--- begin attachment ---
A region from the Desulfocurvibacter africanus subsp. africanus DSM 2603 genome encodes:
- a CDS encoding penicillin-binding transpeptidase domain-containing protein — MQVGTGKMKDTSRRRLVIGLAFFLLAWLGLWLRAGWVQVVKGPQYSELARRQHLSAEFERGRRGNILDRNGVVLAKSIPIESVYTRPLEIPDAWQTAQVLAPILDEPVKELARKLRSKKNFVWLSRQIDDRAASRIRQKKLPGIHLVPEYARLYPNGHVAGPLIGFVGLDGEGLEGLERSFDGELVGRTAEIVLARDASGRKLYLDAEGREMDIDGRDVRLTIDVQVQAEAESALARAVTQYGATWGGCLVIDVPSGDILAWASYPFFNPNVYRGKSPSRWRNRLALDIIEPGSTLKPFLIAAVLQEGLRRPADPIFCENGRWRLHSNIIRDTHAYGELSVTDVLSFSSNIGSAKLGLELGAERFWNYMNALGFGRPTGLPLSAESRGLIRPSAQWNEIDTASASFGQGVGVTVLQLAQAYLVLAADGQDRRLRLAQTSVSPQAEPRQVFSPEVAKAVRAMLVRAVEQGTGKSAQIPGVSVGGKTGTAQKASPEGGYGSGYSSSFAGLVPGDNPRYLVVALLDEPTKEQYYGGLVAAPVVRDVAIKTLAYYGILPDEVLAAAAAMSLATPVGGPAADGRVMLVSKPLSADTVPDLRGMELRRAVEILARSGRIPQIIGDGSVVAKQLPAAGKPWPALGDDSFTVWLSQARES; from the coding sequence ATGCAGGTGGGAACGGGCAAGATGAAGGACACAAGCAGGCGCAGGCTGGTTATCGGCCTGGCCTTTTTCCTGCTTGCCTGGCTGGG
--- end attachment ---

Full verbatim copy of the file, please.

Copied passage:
A region from the Desulfocurvibacter africanus subsp. africanus DSM 2603 genome encodes:
- a CDS encoding penicillin-binding transpeptidase domain-containing protein — MQVGTGKMKDTSRRRLVIGLAFFLLAWLGLWLRAGWVQVVKGPQYSELARRQHLSAEFERGRRGNILDRNGVVLAKSIPIESVYTRPLEIPDAWQTAQVLAPILDEPVKELARKLRSKKNFVWLSRQIDDRAASRIRQKKLPGIHLVPEYARLYPNGHVAGPLIGFVGLDGEGLEGLERSFDGELVGRTAEIVLARDASGRKLYLDAEGREMDIDGRDVRLTIDVQVQAEAESALARAVTQYGATWGGCLVIDVPSGDILAWASYPFFNPNVYRGKSPSRWRNRLALDIIEPGSTLKPFLIAAVLQEGLRRPADPIFCENGRWRLHSNIIRDTHAYGELSVTDVLSFSSNIGSAKLGLELGAERFWNYMNALGFGRPTGLPLSAESRGLIRPSAQWNEIDTASASFGQGVGVTVLQLAQAYLVLAADGQDRRLRLAQTSVSPQAEPRQVFSPEVAKAVRAMLVRAVEQGTGKSAQIPGVSVGGKTGTAQKASPEGGYGSGYSSSFAGLVPGDNPRYLVVALLDEPTKEQYYGGLVAAPVVRDVAIKTLAYYGILPDEVLAAAAAMSLATPVGGPAADGRVMLVSKPLSADTVPDLRGMELRRAVEILARSGRIPQIIGDGSVVAKQLPAAGKPWPALGDDSFTVWLSQARES; from the coding sequence ATGCAGGTGGGAACGGGCAAGATGAAGGACACAAGCAGGCGCAGGCTGGTTATCGGCCTGGCCTTTTTCCTGCTTGCCTGGCTGGG